Long-term users of personal digital assistants (PDAs) who made the inevitable move to smart phones tend to be quite religious about their devices of choice. Users of the old Palm Pilot will find their faith renewed with the new Palm Treo 680.
Admittedly, I wasn’t a big fan of the Palm 750V, which marked the opening of a grand alliance between Palm and Microsoft in the push email stakes as they took on their grand nemesis Research in Motion’s (RIM) BlackBerry product.
The 750V was a brave statement of intent on behalf of both companies. It was perfectly suitable as a productivity device, easily accessing contacts and calendar information and checking email and the internet on the move.
For anyone new to the Palm family and au fait with Windows, it was a marriage made in heaven. But I could readily appreciate how alien the 750V must have been for traditional Palm fans who grew up with a particular operating system (OS) since the Nineties that has changed very little since.
It can be said the PDA is officially dead. Players like Dell have killed off production, while research from Canalys shows that year-on-year market growth for converged smart phone mobiles in 2006 was 26pc. With unit shipments set to exceed 77 million by 2009 Palm clearly wants a piece of the action.
The Treo 680 is built on the same chassis as the 750V so it looks identical but the similarities end there.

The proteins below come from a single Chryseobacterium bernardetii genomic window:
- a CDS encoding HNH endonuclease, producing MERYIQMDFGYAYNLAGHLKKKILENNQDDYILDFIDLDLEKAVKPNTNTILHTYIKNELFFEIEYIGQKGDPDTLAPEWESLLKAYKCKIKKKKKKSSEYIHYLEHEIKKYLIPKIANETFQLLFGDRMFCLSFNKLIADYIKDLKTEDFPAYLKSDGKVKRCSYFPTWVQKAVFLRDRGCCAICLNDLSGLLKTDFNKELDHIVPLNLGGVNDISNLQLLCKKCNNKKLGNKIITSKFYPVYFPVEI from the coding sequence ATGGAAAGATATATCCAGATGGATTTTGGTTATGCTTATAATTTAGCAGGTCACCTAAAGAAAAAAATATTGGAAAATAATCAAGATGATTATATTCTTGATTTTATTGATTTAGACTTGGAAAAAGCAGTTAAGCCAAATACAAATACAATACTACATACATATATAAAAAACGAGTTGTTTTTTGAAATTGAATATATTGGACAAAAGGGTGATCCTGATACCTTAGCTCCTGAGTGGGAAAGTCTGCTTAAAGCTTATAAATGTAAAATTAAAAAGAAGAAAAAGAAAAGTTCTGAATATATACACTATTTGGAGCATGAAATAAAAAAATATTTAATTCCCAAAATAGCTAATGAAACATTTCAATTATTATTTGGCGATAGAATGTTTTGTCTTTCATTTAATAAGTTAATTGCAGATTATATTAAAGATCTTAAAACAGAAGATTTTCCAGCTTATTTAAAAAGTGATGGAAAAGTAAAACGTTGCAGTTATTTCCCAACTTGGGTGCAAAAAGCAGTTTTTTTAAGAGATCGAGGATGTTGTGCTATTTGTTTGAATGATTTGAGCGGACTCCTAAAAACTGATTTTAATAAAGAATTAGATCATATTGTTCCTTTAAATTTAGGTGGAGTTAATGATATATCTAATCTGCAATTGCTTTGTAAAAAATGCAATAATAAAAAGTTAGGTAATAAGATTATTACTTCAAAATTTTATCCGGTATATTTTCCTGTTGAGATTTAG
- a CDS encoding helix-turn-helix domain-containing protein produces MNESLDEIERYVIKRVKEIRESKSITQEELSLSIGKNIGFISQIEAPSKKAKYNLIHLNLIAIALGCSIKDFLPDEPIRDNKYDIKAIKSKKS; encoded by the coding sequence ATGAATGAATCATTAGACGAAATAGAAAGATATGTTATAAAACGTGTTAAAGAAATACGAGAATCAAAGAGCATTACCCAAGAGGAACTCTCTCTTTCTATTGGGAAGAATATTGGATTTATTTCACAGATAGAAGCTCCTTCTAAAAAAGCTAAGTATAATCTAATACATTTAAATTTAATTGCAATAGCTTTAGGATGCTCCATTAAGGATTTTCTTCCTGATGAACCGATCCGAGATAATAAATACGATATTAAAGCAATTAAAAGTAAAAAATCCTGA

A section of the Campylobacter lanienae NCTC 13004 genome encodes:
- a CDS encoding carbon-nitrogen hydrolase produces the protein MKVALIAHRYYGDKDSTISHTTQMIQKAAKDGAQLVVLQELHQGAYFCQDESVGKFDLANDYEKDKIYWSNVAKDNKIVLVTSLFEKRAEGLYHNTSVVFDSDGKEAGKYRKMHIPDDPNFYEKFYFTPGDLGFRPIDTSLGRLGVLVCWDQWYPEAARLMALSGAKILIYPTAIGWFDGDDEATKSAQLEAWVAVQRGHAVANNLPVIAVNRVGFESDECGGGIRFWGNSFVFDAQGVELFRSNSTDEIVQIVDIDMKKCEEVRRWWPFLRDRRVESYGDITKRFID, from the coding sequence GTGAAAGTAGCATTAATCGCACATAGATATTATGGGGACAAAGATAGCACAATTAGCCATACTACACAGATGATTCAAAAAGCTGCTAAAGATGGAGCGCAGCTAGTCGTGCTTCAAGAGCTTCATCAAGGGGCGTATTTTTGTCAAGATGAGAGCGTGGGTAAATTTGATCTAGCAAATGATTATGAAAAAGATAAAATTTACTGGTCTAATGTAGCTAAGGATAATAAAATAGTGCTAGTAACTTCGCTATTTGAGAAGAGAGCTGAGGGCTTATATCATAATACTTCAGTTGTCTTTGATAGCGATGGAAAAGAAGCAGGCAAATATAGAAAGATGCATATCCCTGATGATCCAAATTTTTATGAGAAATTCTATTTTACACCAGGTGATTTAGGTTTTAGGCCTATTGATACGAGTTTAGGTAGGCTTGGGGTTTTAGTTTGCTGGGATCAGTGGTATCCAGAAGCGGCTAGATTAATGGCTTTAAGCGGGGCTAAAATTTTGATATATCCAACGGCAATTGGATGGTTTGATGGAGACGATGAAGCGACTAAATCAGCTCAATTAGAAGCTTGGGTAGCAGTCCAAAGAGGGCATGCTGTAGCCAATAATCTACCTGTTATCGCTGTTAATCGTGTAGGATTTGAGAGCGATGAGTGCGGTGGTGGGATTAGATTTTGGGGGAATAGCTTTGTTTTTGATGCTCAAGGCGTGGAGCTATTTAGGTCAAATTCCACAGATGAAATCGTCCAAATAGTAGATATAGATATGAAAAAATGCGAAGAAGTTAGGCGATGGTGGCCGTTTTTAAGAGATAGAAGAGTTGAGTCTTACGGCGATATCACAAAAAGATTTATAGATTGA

The 680 is ultimately a return to form for the Palm family, boasting the same standard OS but with a few nifty embellishments.
It has a handy ‘home’ screen for the quad-band mobile phone element of the device that allows you to slip seamlessly between contacts, voicemail, email and Bluetooth.
The quad-band feature lets the device work anywhere in the world. It also comes with 64MB of storage, three times the memory of the original Treo 650 smart phone. Users can also add up to 2GB of storage with expansion cards.
The device is ultimately being positioned as a productivity device, with email on the go, and comes with the ability to view, edit and share Microsoft Word and Excel documents.
My ultimate test for new phones is how quickly and easily I can get it working with my hands-free Bluetooth car kit and in this respect setting it up was very straightforward.
The only drawback for the device is really its size and weight. The BlackBerry Pearl by comparison is slimmer and lighter but performance-wise they do the same things.
The Treo 680 is a return to form for Palm and a relief for die-hard followers. However, I am hoping that Palm is already hard at work on a slim and slinkier version.
Pros: Reliable and steady, a true return to form for Palm
Cons: Heavy. Do not carry inside a favourite suit jacket
By John Kennedy